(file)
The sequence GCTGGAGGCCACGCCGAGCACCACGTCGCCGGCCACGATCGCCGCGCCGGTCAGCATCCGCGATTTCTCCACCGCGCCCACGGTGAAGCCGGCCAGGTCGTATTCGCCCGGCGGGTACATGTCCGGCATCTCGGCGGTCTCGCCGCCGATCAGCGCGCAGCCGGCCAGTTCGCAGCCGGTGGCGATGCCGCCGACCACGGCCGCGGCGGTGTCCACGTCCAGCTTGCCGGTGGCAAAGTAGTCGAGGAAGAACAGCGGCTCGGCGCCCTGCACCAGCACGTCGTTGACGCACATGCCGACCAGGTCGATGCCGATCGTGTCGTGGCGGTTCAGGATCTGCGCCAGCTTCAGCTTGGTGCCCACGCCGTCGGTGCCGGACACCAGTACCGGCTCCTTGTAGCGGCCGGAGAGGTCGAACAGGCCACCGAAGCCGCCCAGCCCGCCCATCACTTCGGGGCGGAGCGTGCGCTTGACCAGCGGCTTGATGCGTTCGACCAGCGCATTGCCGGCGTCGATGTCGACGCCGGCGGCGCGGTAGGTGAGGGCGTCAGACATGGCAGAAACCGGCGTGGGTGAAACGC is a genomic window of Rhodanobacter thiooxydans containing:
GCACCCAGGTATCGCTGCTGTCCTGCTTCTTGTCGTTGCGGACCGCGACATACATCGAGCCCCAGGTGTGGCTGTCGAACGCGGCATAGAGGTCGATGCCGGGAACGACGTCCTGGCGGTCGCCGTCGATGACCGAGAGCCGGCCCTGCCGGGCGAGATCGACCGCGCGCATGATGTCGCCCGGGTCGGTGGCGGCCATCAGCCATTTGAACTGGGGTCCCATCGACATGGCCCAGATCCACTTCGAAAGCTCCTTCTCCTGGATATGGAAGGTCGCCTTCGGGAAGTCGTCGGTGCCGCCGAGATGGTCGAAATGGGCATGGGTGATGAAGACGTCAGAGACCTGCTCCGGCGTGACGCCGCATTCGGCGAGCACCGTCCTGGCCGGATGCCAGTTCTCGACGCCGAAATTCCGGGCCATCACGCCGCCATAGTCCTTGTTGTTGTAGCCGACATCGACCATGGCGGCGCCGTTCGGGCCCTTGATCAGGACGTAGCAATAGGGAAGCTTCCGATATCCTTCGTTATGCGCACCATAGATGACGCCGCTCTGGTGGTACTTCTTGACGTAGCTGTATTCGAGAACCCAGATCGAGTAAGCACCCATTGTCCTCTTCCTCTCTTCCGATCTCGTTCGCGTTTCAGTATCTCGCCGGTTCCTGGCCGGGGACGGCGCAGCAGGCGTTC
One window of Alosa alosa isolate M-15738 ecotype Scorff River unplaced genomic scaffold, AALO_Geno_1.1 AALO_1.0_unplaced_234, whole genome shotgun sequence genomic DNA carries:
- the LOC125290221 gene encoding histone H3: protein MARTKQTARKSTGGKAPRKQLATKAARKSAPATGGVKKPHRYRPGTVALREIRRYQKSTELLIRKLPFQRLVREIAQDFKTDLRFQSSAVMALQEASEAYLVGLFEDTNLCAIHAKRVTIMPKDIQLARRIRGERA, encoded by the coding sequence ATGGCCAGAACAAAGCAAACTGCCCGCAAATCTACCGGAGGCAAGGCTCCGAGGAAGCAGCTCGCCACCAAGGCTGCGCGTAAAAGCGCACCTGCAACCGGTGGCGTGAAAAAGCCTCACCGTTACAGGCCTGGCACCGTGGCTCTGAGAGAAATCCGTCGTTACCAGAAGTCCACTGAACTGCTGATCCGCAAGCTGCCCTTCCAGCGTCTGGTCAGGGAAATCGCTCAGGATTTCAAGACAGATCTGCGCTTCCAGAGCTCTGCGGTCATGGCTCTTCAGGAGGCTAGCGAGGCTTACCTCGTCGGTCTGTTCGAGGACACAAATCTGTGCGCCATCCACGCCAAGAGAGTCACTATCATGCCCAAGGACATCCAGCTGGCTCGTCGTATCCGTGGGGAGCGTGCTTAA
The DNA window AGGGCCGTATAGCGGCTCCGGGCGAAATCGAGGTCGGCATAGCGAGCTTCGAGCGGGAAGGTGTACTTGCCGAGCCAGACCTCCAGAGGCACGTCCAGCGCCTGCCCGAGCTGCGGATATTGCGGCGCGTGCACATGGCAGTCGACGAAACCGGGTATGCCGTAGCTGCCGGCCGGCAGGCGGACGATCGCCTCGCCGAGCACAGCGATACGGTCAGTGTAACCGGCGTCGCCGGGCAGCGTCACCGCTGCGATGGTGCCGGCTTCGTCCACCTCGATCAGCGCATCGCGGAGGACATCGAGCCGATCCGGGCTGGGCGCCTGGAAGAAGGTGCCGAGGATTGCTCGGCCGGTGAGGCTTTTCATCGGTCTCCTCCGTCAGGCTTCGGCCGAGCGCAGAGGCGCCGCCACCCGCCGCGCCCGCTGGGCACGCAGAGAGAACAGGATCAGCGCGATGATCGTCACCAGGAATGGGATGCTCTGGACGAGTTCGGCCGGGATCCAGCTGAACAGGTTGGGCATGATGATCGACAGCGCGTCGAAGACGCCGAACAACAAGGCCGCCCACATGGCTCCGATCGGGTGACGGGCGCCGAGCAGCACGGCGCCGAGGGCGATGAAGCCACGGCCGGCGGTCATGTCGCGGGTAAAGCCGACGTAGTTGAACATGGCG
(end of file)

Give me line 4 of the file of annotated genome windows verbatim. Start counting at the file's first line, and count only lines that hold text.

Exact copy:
- the LOC125290221 gene encoding histone H3: protein MARTKQTARKSTGGKAPRKQLATKAARKSAPATGGVKKPHRYRPGTVALREIRRYQKSTELLIRKLPFQRLVREIAQDFKTDLRFQSSAVMALQEASEAYLVGLFEDTNLCAIHAKRVTIMPKDIQLARRIRGERA, encoded by the coding sequence ATGGCCAGAACAAAGCAAACTGCCCGCAAATCTACCGGAGGCAAGGCTCCGAGGAAGCAGCTCGCCACCAAGGCTGCGCGTAAAAGCGCACCTGCAACCGGTGGCGTGAAAAAGCCTCACCGTTACAGGCCTGGCACCGTGGCTCTGAGAGAAATCCGTCGTTACCAGAAGTCCACTGAACTGCTGATCCGCAAGCTGCCCTTCCAGCGTCTGGTCAGGGAAATCGCTCAGGATTTCAAGACAGATCTGCGCTTCCAGAGCTCTGCGGTCATGGCTCTTCAGGAGGCTAGCGAGGCTTACCTCGTCGGTCTGTTCGAGGACACAAATCTGTGCGCCATCCACGCCAAGAGAGTCACTATCATGCCCAAGGACATCCAGCTGGCTCGTCGTATCCGTGGGGAGCGTGCTTAA